FAMILY LAW

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Collaborative Family Law

The essence of Collaborative Law is the shared belief by the participants that it is in the best interests of the Parties, and their family, to commit themselves to avoiding litigation. The primary goal of the Collaborative Law Process is to settle the outstanding issues in a non-adversarial manner. Each party retains their individual Collaborative Family Law Lawyer to assist them in negotiating the outstanding issues.

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Mediation

Mediation is a co-operative non-adversarial conflict resolution method relating to separation and divorce, adoption, child welfare, wills and estates, parent/teen and age-related issues. Family mediation can dramatically reduce the human and financial cost of conflict by promoting and facilitating a process that reduces antagonism and enhances cooperation. Mediation provides people with tools to solve their own problems and allows families to maintain more control over their lives by giving them opportunities to create flexible arrangements that suit their family's unique circumstances. Family mediators are trained neutral facilitators who assist people to reach mutually acceptable arrangements and who facilitate communication between family members. Participants in the mediation process are often more satisfied because they are the architects of their own solutions. They are also more likely to honour the agreements that they have created and this results in a more peaceful environment for everyone, especially children.

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Separation

The process whereby the spouses choose to end their marriage and/or relationship. Separation is also one of the grounds for divorce. Although the parties may apply for a divorce within the one year separation period, it cannot be finalized until the year has passed. In most cases, the parties would resolve all of their issues, including but not limited to, custody, access, child and/or spousal support, equalization of net family property, by way of a Separation Agreement which then allows the parties to obtain an uncontested divorce.

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Divorce

A divorce is the dissolution of one's marriage which is granted by the Superior Court of Justice. The proceeding is commenced by making an Application to the Court and serving the Application on the other party. The most cost effective way to complete a divorce is for the parties to resolve their marital issues by negotiating a Separation Agreement and then proceeding with the divorce on an uncontested basis.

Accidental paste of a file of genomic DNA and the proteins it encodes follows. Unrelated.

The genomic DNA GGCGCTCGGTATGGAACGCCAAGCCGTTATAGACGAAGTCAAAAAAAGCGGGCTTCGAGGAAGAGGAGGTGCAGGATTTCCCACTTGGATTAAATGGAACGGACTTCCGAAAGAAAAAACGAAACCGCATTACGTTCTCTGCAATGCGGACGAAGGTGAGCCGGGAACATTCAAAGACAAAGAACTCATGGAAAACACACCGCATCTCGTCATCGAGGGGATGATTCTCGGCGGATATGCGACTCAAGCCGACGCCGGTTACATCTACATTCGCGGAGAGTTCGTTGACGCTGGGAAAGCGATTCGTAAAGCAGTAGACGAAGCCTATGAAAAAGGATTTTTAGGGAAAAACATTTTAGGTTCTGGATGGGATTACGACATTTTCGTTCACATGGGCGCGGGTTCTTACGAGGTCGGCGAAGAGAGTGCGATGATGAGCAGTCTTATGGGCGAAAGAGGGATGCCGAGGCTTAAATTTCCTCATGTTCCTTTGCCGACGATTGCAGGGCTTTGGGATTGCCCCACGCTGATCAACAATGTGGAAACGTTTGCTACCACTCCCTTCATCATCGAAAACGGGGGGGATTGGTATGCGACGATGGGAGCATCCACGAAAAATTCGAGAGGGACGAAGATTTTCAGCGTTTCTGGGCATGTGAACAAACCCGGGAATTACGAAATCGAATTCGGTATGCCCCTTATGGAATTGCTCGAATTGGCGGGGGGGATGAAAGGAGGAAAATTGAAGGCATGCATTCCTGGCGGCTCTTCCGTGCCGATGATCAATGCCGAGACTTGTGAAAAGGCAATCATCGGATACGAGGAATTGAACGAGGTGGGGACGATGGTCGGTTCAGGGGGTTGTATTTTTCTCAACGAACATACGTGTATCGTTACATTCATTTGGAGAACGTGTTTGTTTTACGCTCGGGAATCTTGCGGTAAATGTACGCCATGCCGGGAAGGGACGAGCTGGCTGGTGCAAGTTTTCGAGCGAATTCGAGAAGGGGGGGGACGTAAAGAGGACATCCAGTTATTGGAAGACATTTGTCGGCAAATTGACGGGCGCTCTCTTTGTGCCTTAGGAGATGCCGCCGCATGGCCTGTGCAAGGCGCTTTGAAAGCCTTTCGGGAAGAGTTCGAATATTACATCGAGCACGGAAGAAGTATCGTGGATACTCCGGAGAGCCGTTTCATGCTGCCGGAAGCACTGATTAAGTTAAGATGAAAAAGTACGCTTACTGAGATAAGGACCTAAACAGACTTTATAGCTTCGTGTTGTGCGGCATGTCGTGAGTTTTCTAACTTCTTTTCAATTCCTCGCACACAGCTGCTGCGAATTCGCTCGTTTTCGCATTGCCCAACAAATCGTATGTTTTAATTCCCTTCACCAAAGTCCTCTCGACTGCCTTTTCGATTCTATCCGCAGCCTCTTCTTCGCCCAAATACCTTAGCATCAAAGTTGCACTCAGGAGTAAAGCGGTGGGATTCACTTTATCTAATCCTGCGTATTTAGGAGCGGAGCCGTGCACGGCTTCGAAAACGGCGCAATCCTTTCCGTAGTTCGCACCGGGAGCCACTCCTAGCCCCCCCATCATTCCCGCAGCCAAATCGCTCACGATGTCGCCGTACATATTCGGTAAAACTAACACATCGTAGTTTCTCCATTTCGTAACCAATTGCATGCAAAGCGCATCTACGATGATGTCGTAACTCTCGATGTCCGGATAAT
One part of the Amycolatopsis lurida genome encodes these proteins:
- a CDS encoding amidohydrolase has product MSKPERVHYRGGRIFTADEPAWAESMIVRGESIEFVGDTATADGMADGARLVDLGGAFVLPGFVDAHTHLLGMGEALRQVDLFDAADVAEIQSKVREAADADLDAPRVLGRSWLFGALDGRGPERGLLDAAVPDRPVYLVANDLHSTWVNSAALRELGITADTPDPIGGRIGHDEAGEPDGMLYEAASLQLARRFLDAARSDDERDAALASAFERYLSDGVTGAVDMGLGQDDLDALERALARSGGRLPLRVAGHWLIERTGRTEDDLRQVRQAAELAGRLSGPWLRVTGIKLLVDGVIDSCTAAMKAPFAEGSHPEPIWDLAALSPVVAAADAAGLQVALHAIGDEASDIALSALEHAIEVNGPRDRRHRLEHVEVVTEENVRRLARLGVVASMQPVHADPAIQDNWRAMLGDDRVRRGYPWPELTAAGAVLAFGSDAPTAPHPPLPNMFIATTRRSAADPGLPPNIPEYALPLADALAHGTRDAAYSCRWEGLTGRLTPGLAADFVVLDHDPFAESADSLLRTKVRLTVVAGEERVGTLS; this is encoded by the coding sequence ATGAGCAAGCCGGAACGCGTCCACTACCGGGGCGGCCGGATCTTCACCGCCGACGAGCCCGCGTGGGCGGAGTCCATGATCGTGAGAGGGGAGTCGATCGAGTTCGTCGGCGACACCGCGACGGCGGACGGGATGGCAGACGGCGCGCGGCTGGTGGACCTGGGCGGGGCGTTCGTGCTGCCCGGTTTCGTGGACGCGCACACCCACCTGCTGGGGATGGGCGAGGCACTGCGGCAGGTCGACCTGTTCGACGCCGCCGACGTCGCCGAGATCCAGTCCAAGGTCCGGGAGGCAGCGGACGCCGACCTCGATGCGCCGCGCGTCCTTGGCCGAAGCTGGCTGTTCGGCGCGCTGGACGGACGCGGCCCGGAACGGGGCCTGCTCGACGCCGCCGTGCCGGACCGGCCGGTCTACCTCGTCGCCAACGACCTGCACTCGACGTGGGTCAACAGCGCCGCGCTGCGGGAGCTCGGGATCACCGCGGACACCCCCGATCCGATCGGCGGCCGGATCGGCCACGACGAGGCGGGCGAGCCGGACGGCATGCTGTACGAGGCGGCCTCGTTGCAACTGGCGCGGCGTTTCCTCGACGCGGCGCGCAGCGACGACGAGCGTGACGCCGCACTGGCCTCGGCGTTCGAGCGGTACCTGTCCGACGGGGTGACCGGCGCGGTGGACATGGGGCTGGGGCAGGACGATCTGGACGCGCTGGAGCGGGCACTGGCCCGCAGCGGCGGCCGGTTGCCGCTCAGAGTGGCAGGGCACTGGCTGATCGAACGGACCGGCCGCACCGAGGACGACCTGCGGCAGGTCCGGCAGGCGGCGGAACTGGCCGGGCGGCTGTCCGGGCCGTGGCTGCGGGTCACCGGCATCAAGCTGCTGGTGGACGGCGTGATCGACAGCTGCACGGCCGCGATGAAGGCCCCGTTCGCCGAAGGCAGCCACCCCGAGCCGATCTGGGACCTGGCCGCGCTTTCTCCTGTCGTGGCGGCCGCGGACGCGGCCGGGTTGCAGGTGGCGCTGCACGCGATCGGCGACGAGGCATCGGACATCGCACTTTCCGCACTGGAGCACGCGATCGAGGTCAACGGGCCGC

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Custody and Access

Custody is the care and control of a child. There are different forms of custody including sole custody or joint/shared custody. Access is the period of time that a non-custodial parent spends with their child.

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Child Support and Spousal Support Variations

In order to change an existing Court Order relating to either child or spousal support payments, a party is required to bring a Motion to Change requesting that the Court make a new Order based on a change in circumstances.

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Marriage Contracts

An Agreement signed by the parties wherein they outline their assets and debts on the date of marriage and in which they can preserve or alter the property division scheme in the Ontario Family Law Act in the event of a separation. A Marriage Contract, unlike a Prenuptual Agreement, can also be completed after the marriage has occurred. A Marriage Contract is also a tool used for estate planning purposes.

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Prenuptial Agreements

A Prenuptial Agreement is an Agreement signed by the parties wherein they outline their assets on the date of marriage and set out the manner in which their property, support or other matters will be dealt with during the realationship and in the event of a separation or divorce. Unlike a Marriage Contract, a Prenuptial Agreement is finalized in contemplation of marriage and prior to the actual marriage.

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Cohabitation Agreements

Common law couples do not have the same rights as married couples to share the property acquired when they were living together. Usually, furniture, household belongings and other property belong to the person who bought them. Common law couples also do not have the right to share in the increase in value of the property they brought with them to the relationship. If you have contributed to property your spouse owns, you may have a right to part of its value or part of the asset itself. If you don't have a Cohabitation Agreement unless your spouse agrees to pay you back, you will have to go to court to prove your contribution. Couples in a common law relationship can sign a Cohabitation Agreement to protect their rights. A Cohabitation Agreement can spell out what you both want your financial and family arrangements to be. It can say who owns the things you buy while you are living together. It can say how much support will be paid if the relationship ends and how your property will be divided. It can also say who has to move out of the home if the relationship ends.

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Independent Legal Advice

Whenever any Contract or Agreement is prepared, it is recommended that each party obtain Independent Legal Advice from his/her own solicitor. This is to ensure that the signing party understands the terms of the Contract/Agreement and his/her obligations in accordance with the Contract/Agreement.

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Rates and Fees

Please see the page with our Rates and Fees on this site.

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